The girls had a gas. They got to hear the donkey bray, which was a really unusual sound, and the goat kids bleat, which was another really unusual sound. I imagined that a lot of the sounds Millie has been told animals make in her books were that day realized in a new, first-hand way. I say “meh-eh-eh” when I’m reading her a book with goats in it, but the real thing is the real thing, and it’s easy for adults to forget that until you hear the real thing, you have not heard a goat bleat.

Then we fished. I rented poles from Debbie at the gift shack ($2 per pole includes one baited hook, which should do for several hours of fishing; additional bait extra) and we took the girls to the pond’s edge. Fish were jumping out of the water every minute or two, as though they had been trained. It seemed unreal. The hook came with a brightly colored green or orange ball on it, which was supposed to attract the fish, although I don’t know if it was actually food. The lines had no bobbers, which confused me at first. The girls could not cast the lines; I had to do it for them, and it took me an embarrassing dozen or so tries — during which both girls began to get bored — before I could successfully get that hook to sail out over the pond. Debbie had said that the fish liked to hang out in the cool water down deep, so let the hook sink a ways before reeling it in.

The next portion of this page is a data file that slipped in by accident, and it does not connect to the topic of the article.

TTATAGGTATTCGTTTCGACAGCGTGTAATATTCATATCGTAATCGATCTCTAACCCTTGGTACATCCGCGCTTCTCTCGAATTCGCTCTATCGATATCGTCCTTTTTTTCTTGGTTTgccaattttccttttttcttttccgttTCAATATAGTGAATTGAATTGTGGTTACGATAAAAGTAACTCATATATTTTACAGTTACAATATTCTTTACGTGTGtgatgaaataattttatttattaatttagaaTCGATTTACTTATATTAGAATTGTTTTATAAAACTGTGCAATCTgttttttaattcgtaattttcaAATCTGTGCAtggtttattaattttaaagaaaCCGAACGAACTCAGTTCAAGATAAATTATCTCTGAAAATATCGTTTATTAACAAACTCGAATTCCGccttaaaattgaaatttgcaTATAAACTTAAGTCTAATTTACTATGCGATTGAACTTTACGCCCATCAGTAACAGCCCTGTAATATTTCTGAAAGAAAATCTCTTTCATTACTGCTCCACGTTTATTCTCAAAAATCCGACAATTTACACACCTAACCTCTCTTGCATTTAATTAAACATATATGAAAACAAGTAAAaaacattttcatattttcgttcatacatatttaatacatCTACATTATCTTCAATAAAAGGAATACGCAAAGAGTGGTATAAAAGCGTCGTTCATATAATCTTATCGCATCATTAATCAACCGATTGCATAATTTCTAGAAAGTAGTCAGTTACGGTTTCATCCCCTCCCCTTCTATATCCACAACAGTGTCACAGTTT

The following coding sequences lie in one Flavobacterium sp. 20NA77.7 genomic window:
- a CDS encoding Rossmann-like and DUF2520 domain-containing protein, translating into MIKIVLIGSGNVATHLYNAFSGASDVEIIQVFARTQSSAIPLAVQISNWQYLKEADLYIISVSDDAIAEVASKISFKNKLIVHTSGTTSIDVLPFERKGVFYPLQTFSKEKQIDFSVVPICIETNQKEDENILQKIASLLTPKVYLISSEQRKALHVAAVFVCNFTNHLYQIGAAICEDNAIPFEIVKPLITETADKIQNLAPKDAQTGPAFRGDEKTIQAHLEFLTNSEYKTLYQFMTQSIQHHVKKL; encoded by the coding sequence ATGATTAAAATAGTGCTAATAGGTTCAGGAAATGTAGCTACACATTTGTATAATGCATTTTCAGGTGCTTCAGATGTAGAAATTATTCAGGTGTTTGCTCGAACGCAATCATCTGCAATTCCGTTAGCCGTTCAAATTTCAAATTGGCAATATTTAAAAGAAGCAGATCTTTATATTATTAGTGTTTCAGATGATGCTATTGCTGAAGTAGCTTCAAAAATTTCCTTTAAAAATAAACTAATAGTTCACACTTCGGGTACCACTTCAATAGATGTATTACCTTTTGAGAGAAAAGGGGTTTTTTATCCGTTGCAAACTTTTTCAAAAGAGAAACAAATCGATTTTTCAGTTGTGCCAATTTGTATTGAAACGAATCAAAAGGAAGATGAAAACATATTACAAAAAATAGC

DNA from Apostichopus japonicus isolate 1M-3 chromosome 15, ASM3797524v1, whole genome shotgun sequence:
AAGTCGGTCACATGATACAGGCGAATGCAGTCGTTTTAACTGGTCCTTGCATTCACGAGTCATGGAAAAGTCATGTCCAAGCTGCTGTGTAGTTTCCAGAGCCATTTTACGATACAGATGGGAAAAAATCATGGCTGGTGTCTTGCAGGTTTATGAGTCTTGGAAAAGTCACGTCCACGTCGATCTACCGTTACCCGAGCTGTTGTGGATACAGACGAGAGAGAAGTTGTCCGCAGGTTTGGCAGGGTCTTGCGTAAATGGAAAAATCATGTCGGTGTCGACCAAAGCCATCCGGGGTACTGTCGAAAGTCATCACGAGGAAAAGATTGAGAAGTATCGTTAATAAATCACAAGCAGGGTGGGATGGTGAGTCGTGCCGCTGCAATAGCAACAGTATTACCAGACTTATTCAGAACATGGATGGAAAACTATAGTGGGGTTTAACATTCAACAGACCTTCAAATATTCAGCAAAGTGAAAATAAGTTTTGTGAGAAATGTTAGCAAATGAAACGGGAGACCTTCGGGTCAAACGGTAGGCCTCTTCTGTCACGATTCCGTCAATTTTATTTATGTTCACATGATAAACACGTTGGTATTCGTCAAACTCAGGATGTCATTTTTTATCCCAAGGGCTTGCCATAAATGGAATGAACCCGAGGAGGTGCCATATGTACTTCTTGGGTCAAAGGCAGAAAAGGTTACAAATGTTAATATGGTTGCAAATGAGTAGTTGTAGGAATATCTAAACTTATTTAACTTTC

Millie's first fish.

Millie’s first fish. Fun, she’ll aver, except for the killin’ part.

So I cast out for each of the girls, then we let the lines sink before the girls began reeling them in. Bingo! Within about four casts, Millie caught a fish. Millie caught a fish! My three-year old daughter caught a fish! She was actually holding the pole when it bit, and Angela helped her land it on the grass. This was where things started getting sad. I got the hook out of the fish’ mouth pretty quickly, and lo, there was a large smooth rock protruding from the grass at my side, just begging for a fish to be brained on it. My impulse was to smack the fish quickly (as I had been taught by that venerable fisherman, my father), but the girls were right there and I had until then failed to consider how this execution might affect Millie. I asked Angela to take the girls away a few yards — a gross dereliction of duty on my part, I now realize, since it was hiding the truth — and I beaned the unhappy pond-dweller on the rock. It’s difficult to hold on tightly to a fish in any weather, but when you’re trying to swing it like a hammer it’s particularly challenging, thus I think I only stunned it the first time, so that its side fins fluttered like butterfly wings. It was over in a few seconds, but I felt like the suburban desk pilot that I am, and also a death-bringing ogre.

Mara's first fish.

Mara’s first fish. This one was still jumpy. If you look closely you can see the fishing line running into its mouth.